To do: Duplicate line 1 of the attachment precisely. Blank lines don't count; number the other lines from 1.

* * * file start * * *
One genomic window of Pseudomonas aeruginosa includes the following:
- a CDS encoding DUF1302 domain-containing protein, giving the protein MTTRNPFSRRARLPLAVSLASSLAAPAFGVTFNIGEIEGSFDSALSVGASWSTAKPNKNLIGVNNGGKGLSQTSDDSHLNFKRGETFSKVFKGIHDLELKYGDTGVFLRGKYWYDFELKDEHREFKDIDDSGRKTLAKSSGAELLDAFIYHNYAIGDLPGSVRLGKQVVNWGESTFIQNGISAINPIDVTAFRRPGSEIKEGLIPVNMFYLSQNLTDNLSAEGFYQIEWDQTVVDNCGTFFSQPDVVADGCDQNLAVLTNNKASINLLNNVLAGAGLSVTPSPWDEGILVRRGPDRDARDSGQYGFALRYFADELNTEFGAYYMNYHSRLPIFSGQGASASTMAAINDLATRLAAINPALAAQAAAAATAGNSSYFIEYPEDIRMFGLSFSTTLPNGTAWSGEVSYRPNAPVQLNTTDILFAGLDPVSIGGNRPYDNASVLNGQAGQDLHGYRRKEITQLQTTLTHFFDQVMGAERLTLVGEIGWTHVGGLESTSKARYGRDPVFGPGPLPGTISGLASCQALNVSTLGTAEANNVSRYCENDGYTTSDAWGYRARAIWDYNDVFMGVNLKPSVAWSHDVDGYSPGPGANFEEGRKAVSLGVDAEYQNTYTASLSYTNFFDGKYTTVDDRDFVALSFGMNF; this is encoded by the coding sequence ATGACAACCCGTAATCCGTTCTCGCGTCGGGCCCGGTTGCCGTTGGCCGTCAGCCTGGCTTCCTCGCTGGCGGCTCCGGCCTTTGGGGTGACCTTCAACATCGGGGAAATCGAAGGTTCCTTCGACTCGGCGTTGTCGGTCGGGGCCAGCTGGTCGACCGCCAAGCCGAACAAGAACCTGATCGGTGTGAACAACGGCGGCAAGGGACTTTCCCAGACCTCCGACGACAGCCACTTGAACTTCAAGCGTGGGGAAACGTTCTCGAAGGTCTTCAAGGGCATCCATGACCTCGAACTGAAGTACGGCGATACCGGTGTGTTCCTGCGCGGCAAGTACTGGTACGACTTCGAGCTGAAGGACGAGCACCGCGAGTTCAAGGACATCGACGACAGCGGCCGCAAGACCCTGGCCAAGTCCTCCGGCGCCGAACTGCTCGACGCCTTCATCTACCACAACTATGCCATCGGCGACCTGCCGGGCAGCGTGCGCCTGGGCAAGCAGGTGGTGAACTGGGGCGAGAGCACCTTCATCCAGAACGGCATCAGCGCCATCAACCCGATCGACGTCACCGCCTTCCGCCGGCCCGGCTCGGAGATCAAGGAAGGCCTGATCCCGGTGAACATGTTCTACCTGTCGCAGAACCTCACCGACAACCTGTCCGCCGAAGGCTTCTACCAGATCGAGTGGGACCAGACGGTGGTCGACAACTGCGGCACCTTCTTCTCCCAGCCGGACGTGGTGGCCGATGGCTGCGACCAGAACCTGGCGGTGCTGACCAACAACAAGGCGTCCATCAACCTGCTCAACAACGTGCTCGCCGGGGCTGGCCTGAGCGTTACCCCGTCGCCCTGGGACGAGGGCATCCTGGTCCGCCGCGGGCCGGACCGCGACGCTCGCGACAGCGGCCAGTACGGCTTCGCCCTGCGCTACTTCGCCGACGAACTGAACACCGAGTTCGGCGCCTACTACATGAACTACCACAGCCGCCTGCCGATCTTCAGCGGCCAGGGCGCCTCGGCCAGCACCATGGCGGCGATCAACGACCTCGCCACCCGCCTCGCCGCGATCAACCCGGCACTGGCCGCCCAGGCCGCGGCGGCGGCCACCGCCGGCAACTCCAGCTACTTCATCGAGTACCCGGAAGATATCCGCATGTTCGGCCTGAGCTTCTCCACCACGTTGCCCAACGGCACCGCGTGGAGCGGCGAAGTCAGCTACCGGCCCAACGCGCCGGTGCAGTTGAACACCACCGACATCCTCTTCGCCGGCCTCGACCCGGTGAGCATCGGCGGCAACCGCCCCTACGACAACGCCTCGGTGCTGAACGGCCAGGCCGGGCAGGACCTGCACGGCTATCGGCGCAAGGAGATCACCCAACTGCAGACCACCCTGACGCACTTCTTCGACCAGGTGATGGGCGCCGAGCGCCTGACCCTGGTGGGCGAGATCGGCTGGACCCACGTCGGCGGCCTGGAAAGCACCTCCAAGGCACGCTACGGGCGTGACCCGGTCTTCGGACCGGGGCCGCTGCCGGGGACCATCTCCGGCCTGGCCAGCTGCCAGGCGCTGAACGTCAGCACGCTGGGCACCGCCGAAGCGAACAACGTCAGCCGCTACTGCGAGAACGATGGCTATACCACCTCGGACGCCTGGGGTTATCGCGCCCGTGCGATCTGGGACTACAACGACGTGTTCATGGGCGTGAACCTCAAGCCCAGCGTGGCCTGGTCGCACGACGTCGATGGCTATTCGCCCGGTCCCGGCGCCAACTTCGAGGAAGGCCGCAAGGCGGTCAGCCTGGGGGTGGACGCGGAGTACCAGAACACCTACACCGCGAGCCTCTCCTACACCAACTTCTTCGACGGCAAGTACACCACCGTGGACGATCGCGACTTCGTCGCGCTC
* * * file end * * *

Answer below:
One genomic window of Pseudomonas aeruginosa includes the following: